U.S. farm and forest products groups are pressuring Congress to protect tropical rain forests with a new report on the economic effects of deforestation. The “Farms Here, Forests There: Tropical Deforestation and U.S. Competitiveness in Agriculture and Timber” report by David Gardiner & Associates and commissioned on behalf of National Farmers Union and Avoided Deforestation Partners, argues that overseas agriculture and logging are flooding the market with cheap forest products by cutting down the world’s rainforests.
According to the report, ending deforestation would boost revenue for U.S. producers by up to $267 billion by 2030 – approximately equivalent to the entire amount projected to be spent by farmers on energy during that time.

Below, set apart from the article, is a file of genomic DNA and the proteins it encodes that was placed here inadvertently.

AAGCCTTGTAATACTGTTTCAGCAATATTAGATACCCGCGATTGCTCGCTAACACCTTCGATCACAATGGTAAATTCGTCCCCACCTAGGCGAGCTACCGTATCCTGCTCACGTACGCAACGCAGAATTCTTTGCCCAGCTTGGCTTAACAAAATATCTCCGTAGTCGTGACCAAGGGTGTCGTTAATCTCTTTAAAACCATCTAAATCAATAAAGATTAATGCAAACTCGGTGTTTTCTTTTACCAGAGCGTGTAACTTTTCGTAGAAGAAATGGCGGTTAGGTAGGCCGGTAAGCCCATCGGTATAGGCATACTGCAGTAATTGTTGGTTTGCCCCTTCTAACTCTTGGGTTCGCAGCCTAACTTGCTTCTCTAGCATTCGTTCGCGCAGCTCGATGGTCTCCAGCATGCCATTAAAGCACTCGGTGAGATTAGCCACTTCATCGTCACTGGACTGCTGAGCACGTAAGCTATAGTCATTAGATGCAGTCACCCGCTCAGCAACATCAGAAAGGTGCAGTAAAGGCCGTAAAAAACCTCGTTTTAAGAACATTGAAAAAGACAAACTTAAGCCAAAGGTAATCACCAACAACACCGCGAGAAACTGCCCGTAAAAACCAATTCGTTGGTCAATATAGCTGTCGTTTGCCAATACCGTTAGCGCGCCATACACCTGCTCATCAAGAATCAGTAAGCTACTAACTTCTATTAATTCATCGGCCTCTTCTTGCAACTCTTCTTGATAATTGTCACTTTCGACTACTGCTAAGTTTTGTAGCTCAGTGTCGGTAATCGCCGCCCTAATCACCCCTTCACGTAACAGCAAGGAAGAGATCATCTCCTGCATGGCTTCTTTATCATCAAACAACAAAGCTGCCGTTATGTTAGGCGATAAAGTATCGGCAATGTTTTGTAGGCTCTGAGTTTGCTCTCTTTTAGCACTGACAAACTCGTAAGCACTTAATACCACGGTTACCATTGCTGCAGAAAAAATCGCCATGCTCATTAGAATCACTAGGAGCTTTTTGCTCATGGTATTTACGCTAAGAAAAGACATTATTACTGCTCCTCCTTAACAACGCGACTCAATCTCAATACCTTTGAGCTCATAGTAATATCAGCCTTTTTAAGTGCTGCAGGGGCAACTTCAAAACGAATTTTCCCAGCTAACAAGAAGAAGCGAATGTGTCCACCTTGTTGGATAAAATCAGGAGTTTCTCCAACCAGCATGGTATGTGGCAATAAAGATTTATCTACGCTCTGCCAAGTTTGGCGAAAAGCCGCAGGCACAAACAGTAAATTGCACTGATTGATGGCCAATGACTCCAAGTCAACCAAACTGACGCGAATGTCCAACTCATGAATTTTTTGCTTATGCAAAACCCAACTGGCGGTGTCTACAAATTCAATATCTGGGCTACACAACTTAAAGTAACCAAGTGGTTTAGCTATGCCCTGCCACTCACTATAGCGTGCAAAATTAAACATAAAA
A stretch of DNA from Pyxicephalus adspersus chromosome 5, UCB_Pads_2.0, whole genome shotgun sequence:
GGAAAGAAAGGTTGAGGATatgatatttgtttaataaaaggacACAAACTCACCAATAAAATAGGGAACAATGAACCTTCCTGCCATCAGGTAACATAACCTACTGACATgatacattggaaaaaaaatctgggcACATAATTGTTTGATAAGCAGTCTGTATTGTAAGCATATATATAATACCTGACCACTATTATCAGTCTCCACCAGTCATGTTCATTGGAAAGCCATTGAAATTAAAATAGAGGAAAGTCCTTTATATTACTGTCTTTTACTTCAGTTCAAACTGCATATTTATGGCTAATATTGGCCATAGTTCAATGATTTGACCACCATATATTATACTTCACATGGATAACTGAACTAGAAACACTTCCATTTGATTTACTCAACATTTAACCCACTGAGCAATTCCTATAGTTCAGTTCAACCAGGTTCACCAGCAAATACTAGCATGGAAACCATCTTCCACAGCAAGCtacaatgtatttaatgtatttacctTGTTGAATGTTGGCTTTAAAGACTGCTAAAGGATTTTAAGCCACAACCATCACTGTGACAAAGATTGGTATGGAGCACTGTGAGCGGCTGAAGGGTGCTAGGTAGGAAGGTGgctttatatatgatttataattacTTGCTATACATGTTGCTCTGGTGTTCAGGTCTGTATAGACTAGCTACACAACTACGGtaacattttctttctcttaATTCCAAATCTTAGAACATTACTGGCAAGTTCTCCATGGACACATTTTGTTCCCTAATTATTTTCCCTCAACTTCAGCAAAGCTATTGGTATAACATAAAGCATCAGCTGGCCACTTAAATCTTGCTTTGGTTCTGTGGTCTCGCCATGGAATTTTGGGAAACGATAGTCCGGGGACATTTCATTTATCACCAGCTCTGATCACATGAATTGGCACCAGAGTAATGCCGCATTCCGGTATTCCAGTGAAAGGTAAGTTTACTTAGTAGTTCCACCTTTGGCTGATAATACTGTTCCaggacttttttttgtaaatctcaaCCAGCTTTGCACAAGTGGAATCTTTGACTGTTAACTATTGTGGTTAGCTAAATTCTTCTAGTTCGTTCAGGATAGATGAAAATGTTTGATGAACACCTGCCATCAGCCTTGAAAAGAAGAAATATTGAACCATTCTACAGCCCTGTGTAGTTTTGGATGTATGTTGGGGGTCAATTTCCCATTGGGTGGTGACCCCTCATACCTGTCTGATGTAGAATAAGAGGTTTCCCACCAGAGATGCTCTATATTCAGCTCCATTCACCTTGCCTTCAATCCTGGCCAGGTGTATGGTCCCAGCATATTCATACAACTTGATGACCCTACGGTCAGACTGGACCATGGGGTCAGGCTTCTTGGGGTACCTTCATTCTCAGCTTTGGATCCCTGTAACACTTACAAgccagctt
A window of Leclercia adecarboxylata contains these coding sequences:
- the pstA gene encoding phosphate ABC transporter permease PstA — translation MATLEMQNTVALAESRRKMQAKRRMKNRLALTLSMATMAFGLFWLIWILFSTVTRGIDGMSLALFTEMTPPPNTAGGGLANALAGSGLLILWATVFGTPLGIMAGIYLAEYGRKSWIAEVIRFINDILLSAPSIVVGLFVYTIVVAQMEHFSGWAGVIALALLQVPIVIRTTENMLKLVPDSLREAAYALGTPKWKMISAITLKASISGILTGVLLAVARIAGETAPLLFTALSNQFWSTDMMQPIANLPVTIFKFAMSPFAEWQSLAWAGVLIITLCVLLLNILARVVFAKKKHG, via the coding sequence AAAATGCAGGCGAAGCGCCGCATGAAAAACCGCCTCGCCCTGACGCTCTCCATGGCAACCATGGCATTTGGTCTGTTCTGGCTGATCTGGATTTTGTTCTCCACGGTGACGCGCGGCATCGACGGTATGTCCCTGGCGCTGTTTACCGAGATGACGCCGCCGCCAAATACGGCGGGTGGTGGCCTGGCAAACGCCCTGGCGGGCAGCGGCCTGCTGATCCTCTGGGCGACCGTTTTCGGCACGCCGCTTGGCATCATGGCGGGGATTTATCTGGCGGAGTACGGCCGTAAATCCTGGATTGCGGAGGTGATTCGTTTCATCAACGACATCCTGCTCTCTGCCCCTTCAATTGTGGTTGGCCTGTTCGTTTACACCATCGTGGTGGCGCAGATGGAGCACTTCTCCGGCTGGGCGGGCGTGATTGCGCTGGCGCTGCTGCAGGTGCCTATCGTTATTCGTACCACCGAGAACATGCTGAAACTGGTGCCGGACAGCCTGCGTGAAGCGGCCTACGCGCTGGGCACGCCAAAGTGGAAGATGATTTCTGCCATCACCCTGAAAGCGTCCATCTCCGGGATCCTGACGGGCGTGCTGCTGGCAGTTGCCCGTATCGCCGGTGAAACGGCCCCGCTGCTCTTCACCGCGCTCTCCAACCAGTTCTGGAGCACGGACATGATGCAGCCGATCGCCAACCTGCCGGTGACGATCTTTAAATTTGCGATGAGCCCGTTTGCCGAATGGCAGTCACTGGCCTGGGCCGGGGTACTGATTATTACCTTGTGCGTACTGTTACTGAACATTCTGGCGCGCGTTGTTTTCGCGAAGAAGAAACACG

The report was supported by The National Farmers Union, the American Forest & Paper Association, the United Steelworkers (representing forest products workers), and the Ohio Corn Growers Association.
The report added that including affordable tropical forest offsets in U.S. climate legislation would save US agriculture and related industries an estimated $49 billion in compliance costs due to lower energy and fertilizer costs, while U.S. timber producers would see increases in revenue of $36 billion to $60 billion by 2030, with the biggest gains in Pennsylvania, Tennessee, Florida, Virginia and North Carolina.